Existing trade arrangements in sub-Saharan Africa should be complemented by requisite conditions that enable agricultural and industrial advancements, says LSE alumna Zama Nkosi.
During a series of seminal lectures on the Evolution of the International Trade Order, economist Sir Arthur Lewis explained the positive implications for trade once industrialisation takes shape. He did this by tracing this history in developed countries with the aim of extracting lessons that could be applied to developing countries. In his concluding remarks, he argued that:
“International trade became an engine of growth in the nineteenth century, but not its proper role. The engine of growth should be technological change, with international trade serving as lubricating oil and not as fuel. The gateway to technological change is through agricultural and industrial revolutions, which are mutually dependent. International trade cannot substitute for technological change, so those who depend on it as their major hope are doomed to frustration.”
The industrialisation paths of countries are subject to their individual nuances, but the achievement of such a revolution is paramount, and is a major event upon which the quantity and quality of trade would benefit. What is the status of technological change in Africa?
Smallholder farmers in sub-Saharan Africa have been slow to adopt technologies. These farmers make up approximately 80 per cent of those working farmlands on the continent. According to a 2008 World Bank study, there is a correlation between low levels of agricultural technology adoption and productivity
It is widely known that sub-Saharan Africa holds a significant share of the world’s mineral reserves. The African Union (AU) has consistently called for the mineral processing to take place on the continent. However, this policy has resulted in uneven outcomes, with some countries in Southern Africa – like Botswana and South Africa – having experienced some successes, while others have lagged behind.
The UN Economic Commission for Africa found that countries like Zambia, South Africa and Morocco have managed to improve their share of processed agricultural exports, while others, notably landlocked and Least Developed Countries, continue to primarily produce and export primary commodities. This evidence of technological change and the low levels of technology adoption in agriculture, illustrate that the agricultural and industrial revolutions are yet to be achieved on the continent. Have African policy-makers learnt from the global history of these revolutions?
The AU and its Member States have committed to trade arrangements that aim to advance industrialisation among the continent’s Regional Economic Communities. The 1991 Abuja Treaty committed Members to establishing an African Economic Community by 2028. This end goal is expected to be reached through the achievement of several milestones including the establishment of Free Trade Areas, followed by Customs Unions in each Regional Economic Community. The final phase would result in an African Common Market where policies across sectors would be harmonised, including those for “tariff and non-tariff systems […], with a view to establishing a continental customs union”. Some of the latest efforts to boost intra-African trade include the Continental Free Trade Area (CFTA) and the Tripartite Free Trade Area (TFTA).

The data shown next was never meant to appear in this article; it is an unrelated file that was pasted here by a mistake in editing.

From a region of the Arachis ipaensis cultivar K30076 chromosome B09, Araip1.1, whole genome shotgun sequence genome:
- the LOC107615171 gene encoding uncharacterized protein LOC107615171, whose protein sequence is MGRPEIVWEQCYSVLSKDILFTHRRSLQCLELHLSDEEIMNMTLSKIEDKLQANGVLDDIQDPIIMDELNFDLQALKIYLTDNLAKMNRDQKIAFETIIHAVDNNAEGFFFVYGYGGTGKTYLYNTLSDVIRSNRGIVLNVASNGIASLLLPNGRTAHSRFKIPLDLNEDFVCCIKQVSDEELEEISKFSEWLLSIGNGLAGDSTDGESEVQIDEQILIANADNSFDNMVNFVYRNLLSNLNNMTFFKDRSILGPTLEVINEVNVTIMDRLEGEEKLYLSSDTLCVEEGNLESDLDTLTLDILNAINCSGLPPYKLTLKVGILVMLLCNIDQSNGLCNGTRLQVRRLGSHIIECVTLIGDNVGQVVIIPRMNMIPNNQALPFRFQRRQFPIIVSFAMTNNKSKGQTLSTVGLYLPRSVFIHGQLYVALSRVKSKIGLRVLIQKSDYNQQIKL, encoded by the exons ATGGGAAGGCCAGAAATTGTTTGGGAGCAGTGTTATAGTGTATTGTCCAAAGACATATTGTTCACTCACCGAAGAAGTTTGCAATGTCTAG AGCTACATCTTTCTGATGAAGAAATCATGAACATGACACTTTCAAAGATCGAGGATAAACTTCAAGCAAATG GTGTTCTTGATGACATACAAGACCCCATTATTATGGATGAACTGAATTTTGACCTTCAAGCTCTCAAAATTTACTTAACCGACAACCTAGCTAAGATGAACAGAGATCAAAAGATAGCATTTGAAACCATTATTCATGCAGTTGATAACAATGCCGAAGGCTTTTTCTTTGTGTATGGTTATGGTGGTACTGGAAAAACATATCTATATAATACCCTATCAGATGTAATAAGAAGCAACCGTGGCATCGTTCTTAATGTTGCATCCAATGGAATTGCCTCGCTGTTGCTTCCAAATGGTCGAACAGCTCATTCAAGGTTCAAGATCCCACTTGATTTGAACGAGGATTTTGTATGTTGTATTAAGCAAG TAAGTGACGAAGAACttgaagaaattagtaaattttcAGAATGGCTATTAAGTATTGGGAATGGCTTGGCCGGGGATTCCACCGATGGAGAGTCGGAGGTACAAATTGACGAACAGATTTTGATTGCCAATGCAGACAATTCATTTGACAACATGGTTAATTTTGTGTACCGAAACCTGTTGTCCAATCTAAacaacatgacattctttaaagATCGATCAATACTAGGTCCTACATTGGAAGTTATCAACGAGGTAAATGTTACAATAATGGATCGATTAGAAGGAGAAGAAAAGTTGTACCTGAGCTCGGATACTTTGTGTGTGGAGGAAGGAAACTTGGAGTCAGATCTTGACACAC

A decision to launch discussions towards a CFTA was made in January 2012, which aimed for its establishment in 2017. According to an AU report, “the CFTA provides a lever that can be used to strategically position the continent to exploit its numerous trade and investment opportunities and contribute positively towards the structural transformation of African economies”. This outlook illustrates the continent’s view that trade can promote industrialisation and is similarly presented in the TFTA.
These agreements should be complemented by the requisite conditions that would enable agricultural and industrial revolutions, so that the benefits of these trade policies could be better exploited. There is some recognition that industrialisation is paramount to delivering the sought-after benefits of trade. For example, the SADC Industrialisation Roadmap explains that the Southern African region has decided “to implement effective strategies to boost the productive capacity of our industries, supported by enabling infrastructure to leverage industrialisation, technological advancement and appropriate skills development to effectively utilise market opportunities offered by trade liberalisation.”
Though it is important to participate in the global trade system and ensure progress on intra-African trade, the emphasis should be on the pace of technological advancement. This should be particularly the case in agriculture where the sector is responsible for over half of the employment and one-fifth of the Gross Domestic Product in sub-Saharan Africa. Such advances would constitute the foundations upon which trade can work for African citizens and economies. If not, the continental trade agenda could become a vacuous policy that does not meet expectations and produce results that enhance structural transformation.
Zama Nkosi (@nkosiz) is a public affairs professional with EPPA in Brussels, specialising in EU-Africa trade and intra-African trade as well as a LSE alumna.
The views expressed in this post are those of the author and in no way reflect those of the Africa at LSE blog or the London School of Economics and Political Science.